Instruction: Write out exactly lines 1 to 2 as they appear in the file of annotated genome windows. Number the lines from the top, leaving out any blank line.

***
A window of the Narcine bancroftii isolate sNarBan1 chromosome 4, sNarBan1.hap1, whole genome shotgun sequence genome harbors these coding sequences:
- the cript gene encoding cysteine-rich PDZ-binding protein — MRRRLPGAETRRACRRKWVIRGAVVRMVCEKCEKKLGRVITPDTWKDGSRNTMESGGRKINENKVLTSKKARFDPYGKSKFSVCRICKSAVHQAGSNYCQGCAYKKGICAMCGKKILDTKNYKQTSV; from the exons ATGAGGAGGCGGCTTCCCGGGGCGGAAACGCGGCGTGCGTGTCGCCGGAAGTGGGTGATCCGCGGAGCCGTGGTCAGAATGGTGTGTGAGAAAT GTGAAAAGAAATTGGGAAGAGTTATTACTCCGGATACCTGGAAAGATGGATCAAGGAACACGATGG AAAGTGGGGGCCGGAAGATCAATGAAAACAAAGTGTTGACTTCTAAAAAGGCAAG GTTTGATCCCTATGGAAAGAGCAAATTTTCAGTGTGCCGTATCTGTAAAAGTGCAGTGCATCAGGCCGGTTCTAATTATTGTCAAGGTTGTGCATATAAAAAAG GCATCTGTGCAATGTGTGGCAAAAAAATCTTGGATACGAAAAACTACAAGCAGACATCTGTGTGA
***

A window of the Narcine bancroftii isolate sNarBan1 chromosome 4, sNarBan1.hap1, whole genome shotgun sequence genome harbors these coding sequences:
- the cript gene encoding cysteine-rich PDZ-binding protein — MRRRLPGAETRRACRRKWVIRGAVVRMVCEKCEKKLGRVITPDTWKDGSRNTMESGGRKINENKVLTSKKARFDPYGKSKFSVCRICKSAVHQAGSNYCQGCAYKKGICAMCGKKILDTKNYKQTSV; from the exons ATGAGGAGGCGGCTTCCCGGGGCGGAAACGCGGCGTGCGTGTCGCCGGAAGTGGGTGATCCGCGGAGCCGTGGTCAGAATGGTGTGTGAGAAAT GTGAAAAGAAATTGGGAAGAGTTATTACTCCGGATACCTGGAAAGATGGATCAAGGAACACGATGG AAAGTGGGGGCCGGAAGATCAATGAAAACAAAGTGTTGACTTCTAAAAAGGCAAG GTTTGATCCCTATGGAAAGAGCAAATTTTCAGTGTGCCGTATCTGTAAAAGTGCAGTGCATCAGGCCGGTTCTAATTATTGTCAAGGTTGTGCATATAAAAAAG GCATCTGTGCAATGTGTGGCAAAAAAATCTTGGATACGAAAAACTACAAGCAGACATCTGTGTGA